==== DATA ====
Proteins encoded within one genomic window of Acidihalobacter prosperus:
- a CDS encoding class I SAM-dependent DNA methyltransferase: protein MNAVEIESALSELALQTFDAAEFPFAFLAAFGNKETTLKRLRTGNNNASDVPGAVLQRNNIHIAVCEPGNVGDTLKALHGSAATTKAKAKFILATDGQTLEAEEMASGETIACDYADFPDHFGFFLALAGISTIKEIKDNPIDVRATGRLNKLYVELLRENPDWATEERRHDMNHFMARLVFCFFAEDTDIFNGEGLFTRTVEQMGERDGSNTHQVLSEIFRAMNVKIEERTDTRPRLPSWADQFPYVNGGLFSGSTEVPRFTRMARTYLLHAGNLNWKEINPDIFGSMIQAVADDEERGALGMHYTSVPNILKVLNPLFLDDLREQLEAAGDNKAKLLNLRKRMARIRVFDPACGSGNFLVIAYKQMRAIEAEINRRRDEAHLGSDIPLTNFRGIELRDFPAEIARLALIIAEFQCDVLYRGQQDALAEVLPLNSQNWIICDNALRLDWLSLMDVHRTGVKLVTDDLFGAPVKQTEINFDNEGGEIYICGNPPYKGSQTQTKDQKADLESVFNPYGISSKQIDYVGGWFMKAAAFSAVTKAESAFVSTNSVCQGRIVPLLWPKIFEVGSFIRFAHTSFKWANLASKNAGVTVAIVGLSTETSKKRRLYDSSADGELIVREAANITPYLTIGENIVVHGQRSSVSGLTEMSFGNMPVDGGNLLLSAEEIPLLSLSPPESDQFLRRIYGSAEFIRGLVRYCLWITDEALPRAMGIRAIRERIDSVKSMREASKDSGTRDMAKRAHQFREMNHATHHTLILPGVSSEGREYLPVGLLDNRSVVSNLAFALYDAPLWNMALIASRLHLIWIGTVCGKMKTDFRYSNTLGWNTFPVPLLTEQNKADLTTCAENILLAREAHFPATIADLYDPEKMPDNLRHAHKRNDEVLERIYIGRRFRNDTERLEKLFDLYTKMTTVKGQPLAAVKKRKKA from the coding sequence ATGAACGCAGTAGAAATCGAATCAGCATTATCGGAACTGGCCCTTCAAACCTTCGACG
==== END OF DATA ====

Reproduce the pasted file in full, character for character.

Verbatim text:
Proteins encoded within one genomic window of Acidihalobacter prosperus:
- a CDS encoding class I SAM-dependent DNA methyltransferase: protein MNAVEIESALSELALQTFDAAEFPFAFLAAFGNKETTLKRLRTGNNNASDVPGAVLQRNNIHIAVCEPGNVGDTLKALHGSAATTKAKAKFILATDGQTLEAEEMASGETIACDYADFPDHFGFFLALAGISTIKEIKDNPIDVRATGRLNKLYVELLRENPDWATEERRHDMNHFMARLVFCFFAEDTDIFNGEGLFTRTVEQMGERDGSNTHQVLSEIFRAMNVKIEERTDTRPRLPSWADQFPYVNGGLFSGSTEVPRFTRMARTYLLHAGNLNWKEINPDIFGSMIQAVADDEERGALGMHYTSVPNILKVLNPLFLDDLREQLEAAGDNKAKLLNLRKRMARIRVFDPACGSGNFLVIAYKQMRAIEAEINRRRDEAHLGSDIPLTNFRGIELRDFPAEIARLALIIAEFQCDVLYRGQQDALAEVLPLNSQNWIICDNALRLDWLSLMDVHRTGVKLVTDDLFGAPVKQTEINFDNEGGEIYICGNPPYKGSQTQTKDQKADLESVFNPYGISSKQIDYVGGWFMKAAAFSAVTKAESAFVSTNSVCQGRIVPLLWPKIFEVGSFIRFAHTSFKWANLASKNAGVTVAIVGLSTETSKKRRLYDSSADGELIVREAANITPYLTIGENIVVHGQRSSVSGLTEMSFGNMPVDGGNLLLSAEEIPLLSLSPPESDQFLRRIYGSAEFIRGLVRYCLWITDEALPRAMGIRAIRERIDSVKSMREASKDSGTRDMAKRAHQFREMNHATHHTLILPGVSSEGREYLPVGLLDNRSVVSNLAFALYDAPLWNMALIASRLHLIWIGTVCGKMKTDFRYSNTLGWNTFPVPLLTEQNKADLTTCAENILLAREAHFPATIADLYDPEKMPDNLRHAHKRNDEVLERIYIGRRFRNDTERLEKLFDLYTKMTTVKGQPLAAVKKRKKA from the coding sequence ATGAACGCAGTAGAAATCGAATCAGCATTATCGGAACTGGCCCTTCAAACCTTCGACG